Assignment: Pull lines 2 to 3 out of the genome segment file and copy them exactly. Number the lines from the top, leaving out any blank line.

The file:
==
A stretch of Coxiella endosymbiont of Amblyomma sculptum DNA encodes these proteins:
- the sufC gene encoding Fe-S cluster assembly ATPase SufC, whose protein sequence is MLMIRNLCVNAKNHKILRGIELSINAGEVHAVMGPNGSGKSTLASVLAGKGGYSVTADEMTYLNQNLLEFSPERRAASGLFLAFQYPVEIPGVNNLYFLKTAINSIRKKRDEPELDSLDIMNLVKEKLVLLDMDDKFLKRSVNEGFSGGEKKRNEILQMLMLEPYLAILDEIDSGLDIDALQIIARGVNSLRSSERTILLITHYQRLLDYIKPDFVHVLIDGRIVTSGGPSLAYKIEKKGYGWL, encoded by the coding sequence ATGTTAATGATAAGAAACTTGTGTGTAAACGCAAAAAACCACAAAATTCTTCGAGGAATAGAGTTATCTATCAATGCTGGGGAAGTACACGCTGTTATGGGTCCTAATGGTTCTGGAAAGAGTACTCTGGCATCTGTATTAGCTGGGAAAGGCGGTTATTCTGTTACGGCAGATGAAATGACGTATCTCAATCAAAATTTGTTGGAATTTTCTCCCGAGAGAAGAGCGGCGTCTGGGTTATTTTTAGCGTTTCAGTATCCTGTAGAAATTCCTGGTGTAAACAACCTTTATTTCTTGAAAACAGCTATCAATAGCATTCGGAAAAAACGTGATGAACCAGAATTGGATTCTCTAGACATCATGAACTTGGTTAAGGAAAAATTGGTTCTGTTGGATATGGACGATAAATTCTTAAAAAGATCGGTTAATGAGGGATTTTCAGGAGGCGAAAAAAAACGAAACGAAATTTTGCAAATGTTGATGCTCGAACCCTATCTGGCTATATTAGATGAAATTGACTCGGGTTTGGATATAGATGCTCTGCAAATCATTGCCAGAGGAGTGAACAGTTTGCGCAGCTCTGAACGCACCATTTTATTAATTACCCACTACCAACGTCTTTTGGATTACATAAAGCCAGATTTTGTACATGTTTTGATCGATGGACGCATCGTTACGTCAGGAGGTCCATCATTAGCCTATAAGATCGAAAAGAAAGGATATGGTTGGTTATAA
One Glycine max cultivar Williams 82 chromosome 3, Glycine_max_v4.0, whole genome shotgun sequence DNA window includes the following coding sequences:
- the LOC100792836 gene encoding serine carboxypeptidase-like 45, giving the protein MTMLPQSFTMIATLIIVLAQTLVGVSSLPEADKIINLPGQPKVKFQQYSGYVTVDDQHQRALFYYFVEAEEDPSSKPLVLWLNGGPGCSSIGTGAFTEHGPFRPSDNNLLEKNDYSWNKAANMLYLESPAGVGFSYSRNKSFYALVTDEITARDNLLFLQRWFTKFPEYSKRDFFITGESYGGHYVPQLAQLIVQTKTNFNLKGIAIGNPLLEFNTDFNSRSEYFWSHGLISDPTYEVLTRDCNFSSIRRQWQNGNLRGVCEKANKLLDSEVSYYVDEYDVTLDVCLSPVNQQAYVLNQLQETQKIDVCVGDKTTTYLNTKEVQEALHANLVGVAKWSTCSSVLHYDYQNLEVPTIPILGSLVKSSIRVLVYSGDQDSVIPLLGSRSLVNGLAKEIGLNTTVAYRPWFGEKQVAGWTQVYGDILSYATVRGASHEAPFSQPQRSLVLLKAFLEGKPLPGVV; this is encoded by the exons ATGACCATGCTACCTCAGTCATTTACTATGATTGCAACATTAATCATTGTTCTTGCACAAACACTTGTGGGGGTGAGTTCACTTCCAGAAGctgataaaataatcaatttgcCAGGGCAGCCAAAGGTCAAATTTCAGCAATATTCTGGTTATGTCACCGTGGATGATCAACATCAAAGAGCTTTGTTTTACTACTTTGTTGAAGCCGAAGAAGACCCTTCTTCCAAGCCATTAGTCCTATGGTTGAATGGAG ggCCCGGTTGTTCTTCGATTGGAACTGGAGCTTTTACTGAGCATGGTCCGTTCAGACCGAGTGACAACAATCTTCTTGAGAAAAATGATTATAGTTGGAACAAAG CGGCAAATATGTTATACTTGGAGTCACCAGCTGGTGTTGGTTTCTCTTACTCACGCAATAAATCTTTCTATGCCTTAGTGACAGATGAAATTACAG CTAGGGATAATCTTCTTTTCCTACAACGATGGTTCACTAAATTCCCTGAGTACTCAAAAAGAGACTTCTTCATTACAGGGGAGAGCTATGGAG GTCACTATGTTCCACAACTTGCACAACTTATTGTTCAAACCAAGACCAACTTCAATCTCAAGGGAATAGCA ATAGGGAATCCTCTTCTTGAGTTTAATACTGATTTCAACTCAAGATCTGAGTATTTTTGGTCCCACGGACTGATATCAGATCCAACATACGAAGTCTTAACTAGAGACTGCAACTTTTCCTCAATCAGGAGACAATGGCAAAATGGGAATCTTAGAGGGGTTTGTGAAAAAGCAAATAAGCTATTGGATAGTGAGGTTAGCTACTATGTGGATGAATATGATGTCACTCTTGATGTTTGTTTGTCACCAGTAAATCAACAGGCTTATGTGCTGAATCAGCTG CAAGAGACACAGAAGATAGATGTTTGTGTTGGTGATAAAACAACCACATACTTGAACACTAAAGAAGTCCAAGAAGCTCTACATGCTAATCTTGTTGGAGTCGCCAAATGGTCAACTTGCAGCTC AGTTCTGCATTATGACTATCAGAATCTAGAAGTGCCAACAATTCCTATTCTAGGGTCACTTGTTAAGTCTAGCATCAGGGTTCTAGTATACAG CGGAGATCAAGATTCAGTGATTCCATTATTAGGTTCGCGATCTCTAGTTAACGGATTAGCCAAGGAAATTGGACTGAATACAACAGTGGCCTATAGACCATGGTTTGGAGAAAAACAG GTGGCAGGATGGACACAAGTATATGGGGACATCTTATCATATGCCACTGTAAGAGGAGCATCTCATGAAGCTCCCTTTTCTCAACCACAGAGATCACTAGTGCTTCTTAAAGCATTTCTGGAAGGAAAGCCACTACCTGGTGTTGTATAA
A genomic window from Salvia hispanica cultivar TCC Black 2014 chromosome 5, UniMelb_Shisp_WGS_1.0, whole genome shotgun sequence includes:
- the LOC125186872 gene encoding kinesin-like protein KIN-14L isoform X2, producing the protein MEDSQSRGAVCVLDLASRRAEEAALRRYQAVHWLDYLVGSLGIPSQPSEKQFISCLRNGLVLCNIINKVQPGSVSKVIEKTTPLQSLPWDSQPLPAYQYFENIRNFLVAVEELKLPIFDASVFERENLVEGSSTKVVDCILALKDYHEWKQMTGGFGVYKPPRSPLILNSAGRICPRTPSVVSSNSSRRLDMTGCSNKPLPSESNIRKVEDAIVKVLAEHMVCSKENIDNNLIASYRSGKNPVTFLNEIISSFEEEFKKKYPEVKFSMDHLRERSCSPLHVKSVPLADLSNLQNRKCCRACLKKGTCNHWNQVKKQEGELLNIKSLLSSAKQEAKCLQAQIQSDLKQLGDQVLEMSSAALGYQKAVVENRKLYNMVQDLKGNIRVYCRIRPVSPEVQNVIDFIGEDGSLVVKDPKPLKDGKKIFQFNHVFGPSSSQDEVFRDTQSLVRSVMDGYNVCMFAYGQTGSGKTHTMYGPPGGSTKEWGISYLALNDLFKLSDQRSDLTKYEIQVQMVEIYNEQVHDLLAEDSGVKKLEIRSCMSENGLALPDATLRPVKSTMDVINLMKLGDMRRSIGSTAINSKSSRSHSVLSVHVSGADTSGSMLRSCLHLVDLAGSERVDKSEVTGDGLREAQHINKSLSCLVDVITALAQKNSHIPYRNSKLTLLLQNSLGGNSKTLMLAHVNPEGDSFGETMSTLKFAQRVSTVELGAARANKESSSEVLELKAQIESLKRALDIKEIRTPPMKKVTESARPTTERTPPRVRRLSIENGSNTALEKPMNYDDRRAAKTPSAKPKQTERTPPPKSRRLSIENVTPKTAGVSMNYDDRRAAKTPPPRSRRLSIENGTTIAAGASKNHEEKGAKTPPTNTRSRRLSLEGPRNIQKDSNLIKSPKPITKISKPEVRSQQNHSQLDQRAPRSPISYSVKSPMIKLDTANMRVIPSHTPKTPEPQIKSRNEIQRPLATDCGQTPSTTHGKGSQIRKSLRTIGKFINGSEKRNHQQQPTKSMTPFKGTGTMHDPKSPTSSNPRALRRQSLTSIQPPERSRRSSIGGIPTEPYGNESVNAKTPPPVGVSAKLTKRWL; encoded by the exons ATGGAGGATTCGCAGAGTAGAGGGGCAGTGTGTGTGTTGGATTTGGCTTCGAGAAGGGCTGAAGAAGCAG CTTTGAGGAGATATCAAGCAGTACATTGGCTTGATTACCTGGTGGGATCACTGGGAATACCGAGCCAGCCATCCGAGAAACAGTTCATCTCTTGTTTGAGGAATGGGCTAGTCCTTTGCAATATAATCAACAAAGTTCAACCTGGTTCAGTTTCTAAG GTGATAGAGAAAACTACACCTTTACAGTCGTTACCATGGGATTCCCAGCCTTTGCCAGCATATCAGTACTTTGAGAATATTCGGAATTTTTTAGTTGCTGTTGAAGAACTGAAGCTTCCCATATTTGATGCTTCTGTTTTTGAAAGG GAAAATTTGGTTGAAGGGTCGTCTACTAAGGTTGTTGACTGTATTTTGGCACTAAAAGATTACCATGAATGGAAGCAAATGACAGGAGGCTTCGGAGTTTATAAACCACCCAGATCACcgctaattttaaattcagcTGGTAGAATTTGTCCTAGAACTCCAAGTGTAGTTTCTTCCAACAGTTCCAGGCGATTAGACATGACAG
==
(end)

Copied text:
- the sufC gene encoding Fe-S cluster assembly ATPase SufC, whose protein sequence is MLMIRNLCVNAKNHKILRGIELSINAGEVHAVMGPNGSGKSTLASVLAGKGGYSVTADEMTYLNQNLLEFSPERRAASGLFLAFQYPVEIPGVNNLYFLKTAINSIRKKRDEPELDSLDIMNLVKEKLVLLDMDDKFLKRSVNEGFSGGEKKRNEILQMLMLEPYLAILDEIDSGLDIDALQIIARGVNSLRSSERTILLITHYQRLLDYIKPDFVHVLIDGRIVTSGGPSLAYKIEKKGYGWL, encoded by the coding sequence ATGTTAATGATAAGAAACTTGTGTGTAAACGCAAAAAACCACAAAATTCTTCGAGGAATAGAGTTATCTATCAATGCTGGGGAAGTACACGCTGTTATGGGTCCTAATGGTTCTGGAAAGAGTACTCTGGCATCTGTATTAGCTGGGAAAGGCGGTTATTCTGTTACGGCAGATGAAATGACGTATCTCAATCAAAATTTGTTGGAATTTTCTCCCGAGAGAAGAGCGGCGTCTGGGTTATTTTTAGCGTTTCAGTATCCTGTAGAAATTCCTGGTGTAAACAACCTTTATTTCTTGAAAACAGCTATCAATAGCATTCGGAAAAAACGTGATGAACCAGAATTGGATTCTCTAGACATCATGAACTTGGTTAAGGAAAAATTGGTTCTGTTGGATATGGACGATAAATTCTTAAAAAGATCGGTTAATGAGGGATTTTCAGGAGGCGAAAAAAAACGAAACGAAATTTTGCAAATGTTGATGCTCGAACCCTATCTGGCTATATTAGATGAAATTGACTCGGGTTTGGATATAGATGCTCTGCAAATCATTGCCAGAGGAGTGAACAGTTTGCGCAGCTCTGAACGCACCATTTTATTAATTACCCACTACCAACGTCTTTTGGATTACATAAAGCCAGATTTTGTACATGTTTTGATCGATGGACGCATCGTTACGTCAGGAGGTCCATCATTAGCCTATAAGATCGAAAAGAAAGGATATGGTTGGTTATAA
One Glycine max cultivar Williams 82 chromosome 3, Glycine_max_v4.0, whole genome shotgun sequence DNA window includes the following coding sequences: